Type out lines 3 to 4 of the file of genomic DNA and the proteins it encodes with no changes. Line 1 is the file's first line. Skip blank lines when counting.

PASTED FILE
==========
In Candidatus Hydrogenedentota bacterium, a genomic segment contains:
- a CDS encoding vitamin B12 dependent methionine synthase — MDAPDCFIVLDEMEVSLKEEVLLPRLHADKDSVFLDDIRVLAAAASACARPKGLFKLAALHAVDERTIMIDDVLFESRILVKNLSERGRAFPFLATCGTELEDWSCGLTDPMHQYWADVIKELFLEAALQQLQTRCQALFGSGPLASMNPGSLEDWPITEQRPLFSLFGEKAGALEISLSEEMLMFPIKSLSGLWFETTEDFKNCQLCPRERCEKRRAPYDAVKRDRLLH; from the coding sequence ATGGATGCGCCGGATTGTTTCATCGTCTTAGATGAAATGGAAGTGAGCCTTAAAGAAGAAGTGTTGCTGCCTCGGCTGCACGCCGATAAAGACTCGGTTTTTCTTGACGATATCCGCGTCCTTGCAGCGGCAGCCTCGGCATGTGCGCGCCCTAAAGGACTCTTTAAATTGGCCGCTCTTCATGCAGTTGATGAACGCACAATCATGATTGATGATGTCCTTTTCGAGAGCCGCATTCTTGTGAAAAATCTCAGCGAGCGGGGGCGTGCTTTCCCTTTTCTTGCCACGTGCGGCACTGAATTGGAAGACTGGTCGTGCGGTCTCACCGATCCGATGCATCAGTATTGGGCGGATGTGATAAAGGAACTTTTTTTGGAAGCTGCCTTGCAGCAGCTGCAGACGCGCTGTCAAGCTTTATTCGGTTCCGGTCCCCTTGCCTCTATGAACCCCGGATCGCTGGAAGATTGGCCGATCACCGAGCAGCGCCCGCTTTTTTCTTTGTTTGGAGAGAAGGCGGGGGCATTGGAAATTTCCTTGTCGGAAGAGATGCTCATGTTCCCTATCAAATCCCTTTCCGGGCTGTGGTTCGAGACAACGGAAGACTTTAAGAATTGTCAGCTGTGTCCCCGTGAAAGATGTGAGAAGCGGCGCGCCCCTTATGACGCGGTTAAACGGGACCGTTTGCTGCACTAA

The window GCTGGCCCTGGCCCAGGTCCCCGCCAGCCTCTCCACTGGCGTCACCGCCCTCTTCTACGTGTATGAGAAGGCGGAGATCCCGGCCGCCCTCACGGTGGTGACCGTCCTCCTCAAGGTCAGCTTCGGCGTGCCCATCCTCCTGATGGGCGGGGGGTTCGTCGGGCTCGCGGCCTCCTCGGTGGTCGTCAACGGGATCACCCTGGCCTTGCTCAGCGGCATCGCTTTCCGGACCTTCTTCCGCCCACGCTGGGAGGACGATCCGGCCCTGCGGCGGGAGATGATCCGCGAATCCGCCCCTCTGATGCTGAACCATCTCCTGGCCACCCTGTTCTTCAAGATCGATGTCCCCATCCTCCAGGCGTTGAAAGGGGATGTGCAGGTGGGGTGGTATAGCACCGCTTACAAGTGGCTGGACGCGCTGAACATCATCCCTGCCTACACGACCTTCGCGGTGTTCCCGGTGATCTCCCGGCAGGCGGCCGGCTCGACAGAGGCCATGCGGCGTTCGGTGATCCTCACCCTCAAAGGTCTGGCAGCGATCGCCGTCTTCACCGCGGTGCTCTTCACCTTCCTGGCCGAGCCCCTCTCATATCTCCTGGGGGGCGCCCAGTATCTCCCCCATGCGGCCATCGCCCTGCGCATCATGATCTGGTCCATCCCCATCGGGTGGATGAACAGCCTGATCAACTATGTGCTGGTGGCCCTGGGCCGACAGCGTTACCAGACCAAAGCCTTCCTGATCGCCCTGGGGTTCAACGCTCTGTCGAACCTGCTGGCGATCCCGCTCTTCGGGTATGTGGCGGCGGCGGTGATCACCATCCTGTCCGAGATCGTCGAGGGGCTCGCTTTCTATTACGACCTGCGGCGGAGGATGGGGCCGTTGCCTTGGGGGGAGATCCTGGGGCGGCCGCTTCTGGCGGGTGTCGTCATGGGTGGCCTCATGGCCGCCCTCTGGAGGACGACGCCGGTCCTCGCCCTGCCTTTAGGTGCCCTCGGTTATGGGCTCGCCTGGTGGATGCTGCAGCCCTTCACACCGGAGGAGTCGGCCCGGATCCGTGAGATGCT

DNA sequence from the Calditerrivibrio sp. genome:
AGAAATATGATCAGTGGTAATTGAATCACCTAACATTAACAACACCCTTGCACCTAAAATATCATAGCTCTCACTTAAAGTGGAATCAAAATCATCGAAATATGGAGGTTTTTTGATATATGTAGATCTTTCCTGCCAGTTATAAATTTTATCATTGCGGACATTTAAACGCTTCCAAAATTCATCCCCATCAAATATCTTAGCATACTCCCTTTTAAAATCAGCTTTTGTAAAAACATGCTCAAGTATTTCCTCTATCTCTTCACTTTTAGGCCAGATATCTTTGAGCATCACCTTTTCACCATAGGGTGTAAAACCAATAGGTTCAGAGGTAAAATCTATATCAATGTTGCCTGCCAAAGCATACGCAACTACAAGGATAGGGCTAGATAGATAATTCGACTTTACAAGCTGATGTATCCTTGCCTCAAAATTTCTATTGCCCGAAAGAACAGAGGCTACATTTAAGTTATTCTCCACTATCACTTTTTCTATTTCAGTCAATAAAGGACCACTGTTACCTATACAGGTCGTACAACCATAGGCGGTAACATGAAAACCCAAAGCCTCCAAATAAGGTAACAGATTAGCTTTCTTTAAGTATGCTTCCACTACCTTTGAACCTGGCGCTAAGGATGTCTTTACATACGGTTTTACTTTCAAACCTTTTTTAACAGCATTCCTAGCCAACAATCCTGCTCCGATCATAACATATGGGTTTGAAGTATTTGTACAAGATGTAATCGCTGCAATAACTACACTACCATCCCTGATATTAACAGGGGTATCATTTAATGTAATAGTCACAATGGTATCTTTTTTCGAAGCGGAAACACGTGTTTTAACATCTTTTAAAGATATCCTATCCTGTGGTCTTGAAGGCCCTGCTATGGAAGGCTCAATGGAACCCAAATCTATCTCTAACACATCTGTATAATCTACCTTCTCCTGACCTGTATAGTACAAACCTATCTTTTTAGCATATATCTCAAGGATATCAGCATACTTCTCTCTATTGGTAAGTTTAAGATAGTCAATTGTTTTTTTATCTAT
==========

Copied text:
The window GCTGGCCCTGGCCCAGGTCCCCGCCAGCCTCTCCACTGGCGTCACCGCCCTCTTCTACGTGTATGAGAAGGCGGAGATCCCGGCCGCCCTCACGGTGGTGACCGTCCTCCTCAAGGTCAGCTTCGGCGTGCCCATCCTCCTGATGGGCGGGGGGTTCGTCGGGCTCGCGGCCTCCTCGGTGGTCGTCAACGGGATCACCCTGGCCTTGCTCAGCGGCATCGCTTTCCGGACCTTCTTCCGCCCACGCTGGGAGGACGATCCGGCCCTGCGGCGGGAGATGATCCGCGAATCCGCCCCTCTGATGCTGAACCATCTCCTGGCCACCCTGTTCTTCAAGATCGATGTCCCCATCCTCCAGGCGTTGAAAGGGGATGTGCAGGTGGGGTGGTATAGCACCGCTTACAAGTGGCTGGACGCGCTGAACATCATCCCTGCCTACACGACCTTCGCGGTGTTCCCGGTGATCTCCCGGCAGGCGGCCGGCTCGACAGAGGCCATGCGGCGTTCGGTGATCCTCACCCTCAAAGGTCTGGCAGCGATCGCCGTCTTCACCGCGGTGCTCTTCACCTTCCTGGCCGAGCCCCTCTCATATCTCCTGGGGGGCGCCCAGTATCTCCCCCATGCGGCCATCGCCCTGCGCATCATGATCTGGTCCATCCCCATCGGGTGGATGAACAGCCTGATCAACTATGTGCTGGTGGCCCTGGGCCGACAGCGTTACCAGACCAAAGCCTTCCTGATCGCCCTGGGGTTCAACGCTCTGTCGAACCTGCTGGCGATCCCGCTCTTCGGGTATGTGGCGGCGGCGGTGATCACCATCCTGTCCGAGATCGTCGAGGGGCTCGCTTTCTATTACGACCTGCGGCGGAGGATGGGGCCGTTGCCTTGGGGGGAGATCCTGGGGCGGCCGCTTCTGGCGGGTGTCGTCATGGGTGGCCTCATGGCCGCCCTCTGGAGGACGACGCCGGTCCTCGCCCTGCCTTTAGGTGCCCTCGGTTATGGGCTCGCCTGGTGGATGCTGCAGCCCTTCACACCGGAGGAGTCGGCCCGGATCCGTGAGATGCT

DNA sequence from the Calditerrivibrio sp. genome: